How To Stay Out of Debt During Family Leave

By Alanna Ritchie, content writer,

Life can catch you off guard, and while California’s Paid Family Leave Act provides partial wage repayment, it may not cover all the expenses you accrue during the time you are away from work. You could end up surrounded by overwhelming debt.

The cost of providing for yourself, a pregnant family member, a sudden illness or becoming a caregiver is high. It requires more than the legal provisions of job tenure and future financial security. You can protect yourself and your loved ones by avoiding these debt pitfalls.

Forgetting to Create an Emergency Fund

Don’t wait until emergencies strike to see if you have enough money to squeeze by. A good provider is always ready for unexpected situations, such a becoming sick or pregnant.

Financial experts recommend setting up an emergency fund with a starting balance of $1,000. Once you meet that goal, work toward having three to six months of living expenses set aside.

These savings will help cover the gap of lost income for the time you miss work. The more you save, the better position you’ll be in to cover medical expenses that will likely exceed your normal monthly budget.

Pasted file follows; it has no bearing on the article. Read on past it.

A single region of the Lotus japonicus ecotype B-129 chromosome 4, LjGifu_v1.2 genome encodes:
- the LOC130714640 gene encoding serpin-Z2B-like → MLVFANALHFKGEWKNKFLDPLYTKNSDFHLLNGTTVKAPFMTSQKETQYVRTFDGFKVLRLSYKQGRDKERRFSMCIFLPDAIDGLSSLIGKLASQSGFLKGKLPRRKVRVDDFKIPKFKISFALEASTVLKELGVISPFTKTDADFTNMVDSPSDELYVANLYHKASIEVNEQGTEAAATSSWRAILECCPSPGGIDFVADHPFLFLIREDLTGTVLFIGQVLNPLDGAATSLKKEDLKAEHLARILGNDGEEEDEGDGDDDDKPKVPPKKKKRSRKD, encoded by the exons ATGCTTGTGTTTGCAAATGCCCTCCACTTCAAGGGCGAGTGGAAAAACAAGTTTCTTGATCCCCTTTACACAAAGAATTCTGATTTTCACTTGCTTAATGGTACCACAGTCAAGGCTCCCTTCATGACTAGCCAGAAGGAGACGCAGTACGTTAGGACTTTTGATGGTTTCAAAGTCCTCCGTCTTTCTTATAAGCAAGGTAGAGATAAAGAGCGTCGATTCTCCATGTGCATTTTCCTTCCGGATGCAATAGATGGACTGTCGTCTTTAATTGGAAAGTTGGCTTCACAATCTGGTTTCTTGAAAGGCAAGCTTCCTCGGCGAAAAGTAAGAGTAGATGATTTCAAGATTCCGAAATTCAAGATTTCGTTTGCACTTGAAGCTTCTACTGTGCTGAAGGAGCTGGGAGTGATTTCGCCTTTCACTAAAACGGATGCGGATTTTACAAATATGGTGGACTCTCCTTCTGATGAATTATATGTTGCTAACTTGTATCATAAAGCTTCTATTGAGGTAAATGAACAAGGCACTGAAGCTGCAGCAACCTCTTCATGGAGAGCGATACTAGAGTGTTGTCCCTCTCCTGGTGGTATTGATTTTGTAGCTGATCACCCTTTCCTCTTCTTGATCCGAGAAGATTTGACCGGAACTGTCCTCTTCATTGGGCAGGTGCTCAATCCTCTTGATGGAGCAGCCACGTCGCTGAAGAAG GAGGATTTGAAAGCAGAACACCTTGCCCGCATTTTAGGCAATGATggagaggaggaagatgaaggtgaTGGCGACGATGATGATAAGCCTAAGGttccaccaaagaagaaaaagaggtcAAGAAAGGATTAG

Relying on Credit

Without an emergency fund, people who are financially stressed often make the mistake of relying on credit cards. After a few months, they find themselves quickly immersed in credit card debt.

The accumulation of credit card debt begins with groceries, gas and small expenditures. It can quickly escalate when you start using credit cards to make payments for cell phone bills, insurance and rent.

Depending on credit cards to supplement your income might seem like a short-term solution to making payments, especially if you expect your family leave to be.

Unfortunately, by the time you return to work, you may find that your income no longer covers monthly payments. You’ll also start paying interest on the balance, making financial recovery a difficult and long-term process.